Is Dementia Curable? Every Caregiver Should Understand



The number of people living with Alzheimer’s disease in Canada is expected to more than double by 2025, reaching over five million people. It is critical to equip trusted caregivers and their families with the knowledge and skills they need to deal with this condition. It is critical and difficult to provide care that results in positive outcomes for both the person with Alzheimer’s/dementia and their caregivers. To help with this effort, I’ve compiled a list of key points that all caregivers should be aware of.


Obtain the necessary assistance and support


Whether the caregiver is a family member or a professional, it is critical to have a dementia management team in place for the expertise and emotional support. The caregiver, for example, should never be lonely. Participating in a support group is also beneficial. The Alzheimer’s Association has a local list available, and many of these groups have family members who can attend with you.

Individuals with dementia are cared for by Occupational Therapists (OTs), who collaborate closely with doctors. They can assess one person’s needs with Alzheimer’s/dementia, analyze the caregiving situation and living environment, and provide ideas and education to improve safety, functional independence, and quality of life. The resources and abilities of a family caregiver, as demonstrated by these two examples, should be called upon early and frequently.

Healthcare workers and other caregivers should not provide dementia care alone, but rather collaborate to share knowledge, solve problems, and provide emotional support.

Nurses should not leave nursing aides alone to solve problems like how to deal with resistance to care or aggressive behavior in the shower when the patient has Alzheimer’s disease. The aide should devise a method to assist his or her team members in locating a solution to the problem. Occupational, speech, and/or physical therapists, nursing staff, and others involved in the client’s care should be part of the multidisciplinary dementia management team.

To ensure that the needs of family and professional caregivers are met in a facility or community, dementia management care teams should be formed. This is critical for anyone who cares for someone who has Alzheimer’s or dementia. Caregivers need the advice, guidance, and knowledge of a team to be successful and at peace with themselves.


Learn how to provide dementia-friendly care.


Personnel development to become dementia capable was identified as a key factor in providing quality dementia care in a 1997 publication in the Alzheimer’s Association titled “Key Elements of Dementia Care.” According to the publication, “developing staff to become dementia capable is a human resource guiding principle.”


To provide residents with dementia with the care they deserve, it is necessary to provide staff with an appropriate education in Alzheimer’s/dementia care, as well as opportunities for education and support, in addition to demonstrating dementia-capable skills and knowledge.”


Component 1: Appropriate Compensatory Treatment at the Appropriate Stage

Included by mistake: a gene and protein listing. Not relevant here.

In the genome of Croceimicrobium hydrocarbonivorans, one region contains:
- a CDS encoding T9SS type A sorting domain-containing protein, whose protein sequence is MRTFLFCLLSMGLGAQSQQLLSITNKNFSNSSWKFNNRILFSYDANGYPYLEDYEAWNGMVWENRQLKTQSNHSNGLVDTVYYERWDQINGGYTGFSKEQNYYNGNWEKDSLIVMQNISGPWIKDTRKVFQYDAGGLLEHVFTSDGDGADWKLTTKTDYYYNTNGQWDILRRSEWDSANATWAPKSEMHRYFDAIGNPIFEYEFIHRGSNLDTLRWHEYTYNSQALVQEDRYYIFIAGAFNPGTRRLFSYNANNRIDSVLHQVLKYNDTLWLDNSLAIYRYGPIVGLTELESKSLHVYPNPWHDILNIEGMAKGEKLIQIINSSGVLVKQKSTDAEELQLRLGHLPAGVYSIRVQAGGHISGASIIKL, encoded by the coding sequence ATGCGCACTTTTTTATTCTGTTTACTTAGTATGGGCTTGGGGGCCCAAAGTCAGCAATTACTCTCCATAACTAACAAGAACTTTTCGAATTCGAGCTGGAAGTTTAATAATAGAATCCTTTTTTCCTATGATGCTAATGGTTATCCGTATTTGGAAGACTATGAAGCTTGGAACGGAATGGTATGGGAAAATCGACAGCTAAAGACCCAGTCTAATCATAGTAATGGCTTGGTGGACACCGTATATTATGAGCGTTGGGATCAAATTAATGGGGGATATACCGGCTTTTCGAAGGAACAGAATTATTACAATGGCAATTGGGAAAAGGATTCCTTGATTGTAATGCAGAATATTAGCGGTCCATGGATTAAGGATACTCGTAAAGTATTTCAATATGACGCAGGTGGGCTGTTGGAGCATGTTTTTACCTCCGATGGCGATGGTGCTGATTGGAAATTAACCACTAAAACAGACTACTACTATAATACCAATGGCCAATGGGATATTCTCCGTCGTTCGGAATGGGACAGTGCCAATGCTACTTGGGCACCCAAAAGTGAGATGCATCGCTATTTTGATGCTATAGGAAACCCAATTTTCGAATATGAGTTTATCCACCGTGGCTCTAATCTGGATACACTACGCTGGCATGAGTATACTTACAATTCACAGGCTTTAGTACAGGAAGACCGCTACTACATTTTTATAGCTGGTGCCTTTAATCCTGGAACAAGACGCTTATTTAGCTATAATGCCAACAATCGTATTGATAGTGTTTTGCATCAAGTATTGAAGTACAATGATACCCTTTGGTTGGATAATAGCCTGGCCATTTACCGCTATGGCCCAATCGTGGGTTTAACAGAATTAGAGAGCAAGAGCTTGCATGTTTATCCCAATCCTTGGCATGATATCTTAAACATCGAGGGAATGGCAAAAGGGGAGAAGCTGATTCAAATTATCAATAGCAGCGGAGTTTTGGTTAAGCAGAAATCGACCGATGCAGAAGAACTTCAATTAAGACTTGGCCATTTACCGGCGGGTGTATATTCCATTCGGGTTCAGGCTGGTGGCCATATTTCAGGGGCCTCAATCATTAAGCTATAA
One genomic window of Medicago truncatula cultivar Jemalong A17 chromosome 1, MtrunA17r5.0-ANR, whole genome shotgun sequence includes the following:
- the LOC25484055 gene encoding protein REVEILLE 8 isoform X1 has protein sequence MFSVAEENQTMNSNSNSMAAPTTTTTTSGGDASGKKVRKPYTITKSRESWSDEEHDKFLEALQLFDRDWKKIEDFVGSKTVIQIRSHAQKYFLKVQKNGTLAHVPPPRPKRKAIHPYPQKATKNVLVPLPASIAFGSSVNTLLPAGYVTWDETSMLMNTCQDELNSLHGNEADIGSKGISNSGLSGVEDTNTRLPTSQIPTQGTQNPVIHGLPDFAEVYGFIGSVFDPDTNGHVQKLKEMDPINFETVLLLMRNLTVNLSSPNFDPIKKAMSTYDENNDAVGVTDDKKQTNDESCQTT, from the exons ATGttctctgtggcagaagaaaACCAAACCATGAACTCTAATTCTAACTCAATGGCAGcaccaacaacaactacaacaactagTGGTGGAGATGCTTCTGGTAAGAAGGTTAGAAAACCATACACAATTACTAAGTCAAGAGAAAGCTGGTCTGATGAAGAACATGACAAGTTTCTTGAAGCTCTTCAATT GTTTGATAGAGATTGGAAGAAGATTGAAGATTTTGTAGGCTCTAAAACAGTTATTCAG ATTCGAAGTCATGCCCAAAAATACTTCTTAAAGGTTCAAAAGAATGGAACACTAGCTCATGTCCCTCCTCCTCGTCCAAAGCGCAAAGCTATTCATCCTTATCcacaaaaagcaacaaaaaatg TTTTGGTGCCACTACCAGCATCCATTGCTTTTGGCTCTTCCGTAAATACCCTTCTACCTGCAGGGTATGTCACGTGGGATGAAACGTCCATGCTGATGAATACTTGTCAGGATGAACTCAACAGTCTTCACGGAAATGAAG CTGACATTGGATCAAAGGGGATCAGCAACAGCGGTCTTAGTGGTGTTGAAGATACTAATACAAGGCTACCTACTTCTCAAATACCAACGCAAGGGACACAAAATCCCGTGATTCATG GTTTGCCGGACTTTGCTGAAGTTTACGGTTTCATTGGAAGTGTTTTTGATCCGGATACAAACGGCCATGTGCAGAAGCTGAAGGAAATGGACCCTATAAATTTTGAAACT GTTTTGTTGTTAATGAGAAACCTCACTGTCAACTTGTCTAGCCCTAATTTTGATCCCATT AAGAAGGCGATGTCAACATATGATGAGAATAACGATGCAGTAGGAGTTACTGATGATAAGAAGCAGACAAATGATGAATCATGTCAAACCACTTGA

Caregivers must understand the stages of dementia in order to provide compensatory care, which includes enhancing functional independence and emotional well-being. Changing the approach to gain the person with Alzheimer’s/trust, dementia’s understanding, and agreement, changing the setting so that it is supportive rather than distracting, and simplifying the activities to the required level of challenge are all important stage-by-stage processes. More assistance and compensation are required in the later stages of dementia, just as a parent must provide more care and adaptation for a younger child.


Dementia Competent Communication is the second component.


Patients with Alzheimer’s disease/dementia require guidance on how to communicate with their caregivers. It is necessary to simplify communication in order to improve comprehension by:


Waiting for a response


A complex situation can be simplified by breaking it down into single-step directions.

Hand signals can be used to provide written instructions or visual cues.


Dementia-friendly behavior management is the third component.


Caregivers must be aware of the behaviors that are most common in seniors with Alzheimer’s and dementia in order to reduce the likelihood of those behaviors persisting. To do so, caregivers must understand that most negative behavior is caused by unmet needs. Negative behavior can be triggered by an unmanaged complaint, such as uncontrolled pain, anxiety, boredom, or a lack of control. To determine the underlying cause, the caregiver must be able to observe the situation and behavior.




Alzheimer’s and dementia patients and their caregivers can have a rich and fulfilling relationship.

A caregiver must form and be a part of a dementia management team so that they are never alone. The key is to not put their loved ones or clients ahead of themselves.

Alzheimer’s/dementia patients have a wide range of needs, which we refer to as dementia-capable care. It’s similar to the principle of good child care. You can quickly become a competent caregiver of the afflicted by applying what you already know from child care to dementia caregiving. It is critical to understand that the elderly should never be treated in the same way that children are.

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